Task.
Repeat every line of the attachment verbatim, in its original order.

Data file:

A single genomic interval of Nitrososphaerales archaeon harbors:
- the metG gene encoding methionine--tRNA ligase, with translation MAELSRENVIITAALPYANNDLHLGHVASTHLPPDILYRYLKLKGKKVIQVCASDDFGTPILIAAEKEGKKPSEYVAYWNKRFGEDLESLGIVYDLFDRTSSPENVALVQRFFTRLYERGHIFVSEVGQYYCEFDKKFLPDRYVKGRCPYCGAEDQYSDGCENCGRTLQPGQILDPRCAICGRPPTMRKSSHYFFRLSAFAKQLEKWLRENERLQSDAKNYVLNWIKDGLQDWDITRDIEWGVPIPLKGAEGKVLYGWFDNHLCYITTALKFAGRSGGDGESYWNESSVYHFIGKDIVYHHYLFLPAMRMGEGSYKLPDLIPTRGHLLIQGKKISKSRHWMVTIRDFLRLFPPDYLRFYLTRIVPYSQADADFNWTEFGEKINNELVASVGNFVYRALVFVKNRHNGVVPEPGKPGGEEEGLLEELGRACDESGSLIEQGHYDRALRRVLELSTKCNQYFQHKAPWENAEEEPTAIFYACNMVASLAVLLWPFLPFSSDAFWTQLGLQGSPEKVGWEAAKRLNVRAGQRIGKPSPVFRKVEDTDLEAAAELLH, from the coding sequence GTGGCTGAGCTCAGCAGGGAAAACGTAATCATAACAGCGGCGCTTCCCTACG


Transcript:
A single genomic interval of Nitrososphaerales archaeon harbors:
- the metG gene encoding methionine--tRNA ligase, with translation MAELSRENVIITAALPYANNDLHLGHVASTHLPPDILYRYLKLKGKKVIQVCASDDFGTPILIAAEKEGKKPSEYVAYWNKRFGEDLESLGIVYDLFDRTSSPENVALVQRFFTRLYERGHIFVSEVGQYYCEFDKKFLPDRYVKGRCPYCGAEDQYSDGCENCGRTLQPGQILDPRCAICGRPPTMRKSSHYFFRLSAFAKQLEKWLRENERLQSDAKNYVLNWIKDGLQDWDITRDIEWGVPIPLKGAEGKVLYGWFDNHLCYITTALKFAGRSGGDGESYWNESSVYHFIGKDIVYHHYLFLPAMRMGEGSYKLPDLIPTRGHLLIQGKKISKSRHWMVTIRDFLRLFPPDYLRFYLTRIVPYSQADADFNWTEFGEKINNELVASVGNFVYRALVFVKNRHNGVVPEPGKPGGEEEGLLEELGRACDESGSLIEQGHYDRALRRVLELSTKCNQYFQHKAPWENAEEEPTAIFYACNMVASLAVLLWPFLPFSSDAFWTQLGLQGSPEKVGWEAAKRLNVRAGQRIGKPSPVFRKVEDTDLEAAAELLH, from the coding sequence GTGGCTGAGCTCAGCAGGGAAAACGTAATCATAACAGCGGCGCTTCCCTACG